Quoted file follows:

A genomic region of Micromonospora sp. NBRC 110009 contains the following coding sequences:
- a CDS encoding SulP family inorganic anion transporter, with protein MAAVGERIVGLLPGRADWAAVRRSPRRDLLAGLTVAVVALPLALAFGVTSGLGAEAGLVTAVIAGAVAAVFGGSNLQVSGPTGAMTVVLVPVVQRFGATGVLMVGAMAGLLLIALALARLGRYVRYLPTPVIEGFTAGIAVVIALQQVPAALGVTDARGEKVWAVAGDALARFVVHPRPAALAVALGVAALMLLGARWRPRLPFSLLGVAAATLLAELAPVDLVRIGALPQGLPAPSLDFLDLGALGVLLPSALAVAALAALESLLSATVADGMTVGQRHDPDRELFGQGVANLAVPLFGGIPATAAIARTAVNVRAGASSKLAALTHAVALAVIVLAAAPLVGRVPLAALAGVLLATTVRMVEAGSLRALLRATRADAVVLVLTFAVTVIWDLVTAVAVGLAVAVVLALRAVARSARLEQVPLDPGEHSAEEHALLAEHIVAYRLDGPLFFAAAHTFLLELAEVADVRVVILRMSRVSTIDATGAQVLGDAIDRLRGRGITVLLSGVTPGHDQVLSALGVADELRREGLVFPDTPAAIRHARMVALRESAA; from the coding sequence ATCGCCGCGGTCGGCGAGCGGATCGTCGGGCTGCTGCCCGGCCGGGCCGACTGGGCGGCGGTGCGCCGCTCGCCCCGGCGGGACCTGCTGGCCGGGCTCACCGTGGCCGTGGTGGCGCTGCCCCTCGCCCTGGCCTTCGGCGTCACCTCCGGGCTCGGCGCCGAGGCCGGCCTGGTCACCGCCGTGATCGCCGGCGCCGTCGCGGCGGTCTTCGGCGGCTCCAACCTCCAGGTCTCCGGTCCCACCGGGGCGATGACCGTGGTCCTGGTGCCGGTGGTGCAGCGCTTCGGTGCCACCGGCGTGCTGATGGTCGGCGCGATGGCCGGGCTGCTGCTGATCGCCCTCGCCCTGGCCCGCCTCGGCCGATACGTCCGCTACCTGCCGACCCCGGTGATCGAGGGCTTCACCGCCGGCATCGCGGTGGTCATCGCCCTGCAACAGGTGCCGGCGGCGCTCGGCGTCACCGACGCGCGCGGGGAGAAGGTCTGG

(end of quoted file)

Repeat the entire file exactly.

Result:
A genomic region of Micromonospora sp. NBRC 110009 contains the following coding sequences:
- a CDS encoding SulP family inorganic anion transporter, with protein MAAVGERIVGLLPGRADWAAVRRSPRRDLLAGLTVAVVALPLALAFGVTSGLGAEAGLVTAVIAGAVAAVFGGSNLQVSGPTGAMTVVLVPVVQRFGATGVLMVGAMAGLLLIALALARLGRYVRYLPTPVIEGFTAGIAVVIALQQVPAALGVTDARGEKVWAVAGDALARFVVHPRPAALAVALGVAALMLLGARWRPRLPFSLLGVAAATLLAELAPVDLVRIGALPQGLPAPSLDFLDLGALGVLLPSALAVAALAALESLLSATVADGMTVGQRHDPDRELFGQGVANLAVPLFGGIPATAAIARTAVNVRAGASSKLAALTHAVALAVIVLAAAPLVGRVPLAALAGVLLATTVRMVEAGSLRALLRATRADAVVLVLTFAVTVIWDLVTAVAVGLAVAVVLALRAVARSARLEQVPLDPGEHSAEEHALLAEHIVAYRLDGPLFFAAAHTFLLELAEVADVRVVILRMSRVSTIDATGAQVLGDAIDRLRGRGITVLLSGVTPGHDQVLSALGVADELRREGLVFPDTPAAIRHARMVALRESAA; from the coding sequence ATCGCCGCGGTCGGCGAGCGGATCGTCGGGCTGCTGCCCGGCCGGGCCGACTGGGCGGCGGTGCGCCGCTCGCCCCGGCGGGACCTGCTGGCCGGGCTCACCGTGGCCGTGGTGGCGCTGCCCCTCGCCCTGGCCTTCGGCGTCACCTCCGGGCTCGGCGCCGAGGCCGGCCTGGTCACCGCCGTGATCGCCGGCGCCGTCGCGGCGGTCTTCGGCGGCTCCAACCTCCAGGTCTCCGGTCCCACCGGGGCGATGACCGTGGTCCTGGTGCCGGTGGTGCAGCGCTTCGGTGCCACCGGCGTGCTGATGGTCGGCGCGATGGCCGGGCTGCTGCTGATCGCCCTCGCCCTGGCCCGCCTCGGCCGATACGTCCGCTACCTGCCGACCCCGGTGATCGAGGGCTTCACCGCCGGCATCGCGGTGGTCATCGCCCTGCAACAGGTGCCGGCGGCGCTCGGCGTCACCGACGCGCGCGGGGAGAAGGTCTGG